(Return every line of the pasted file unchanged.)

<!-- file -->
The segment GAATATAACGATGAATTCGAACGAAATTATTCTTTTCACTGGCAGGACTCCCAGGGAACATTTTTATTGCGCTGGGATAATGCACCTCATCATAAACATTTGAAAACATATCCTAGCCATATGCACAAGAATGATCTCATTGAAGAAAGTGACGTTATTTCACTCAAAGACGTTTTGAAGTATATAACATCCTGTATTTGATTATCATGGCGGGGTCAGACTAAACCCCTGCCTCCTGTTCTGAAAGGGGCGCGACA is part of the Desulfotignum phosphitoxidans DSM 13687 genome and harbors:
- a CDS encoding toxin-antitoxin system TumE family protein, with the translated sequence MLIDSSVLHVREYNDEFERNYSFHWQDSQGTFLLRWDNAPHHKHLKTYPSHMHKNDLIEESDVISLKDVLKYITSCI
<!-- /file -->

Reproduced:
The segment GAATATAACGATGAATTCGAACGAAATTATTCTTTTCACTGGCAGGACTCCCAGGGAACATTTTTATTGCGCTGGGATAATGCACCTCATCATAAACATTTGAAAACATATCCTAGCCATATGCACAAGAATGATCTCATTGAAGAAAGTGACGTTATTTCACTCAAAGACGTTTTGAAGTATATAACATCCTGTATTTGATTATCATGGCGGGGTCAGACTAAACCCCTGCCTCCTGTTCTGAAAGGGGCGCGACA is part of the Desulfotignum phosphitoxidans DSM 13687 genome and harbors:
- a CDS encoding toxin-antitoxin system TumE family protein, with the translated sequence MLIDSSVLHVREYNDEFERNYSFHWQDSQGTFLLRWDNAPHHKHLKTYPSHMHKNDLIEESDVISLKDVLKYITSCI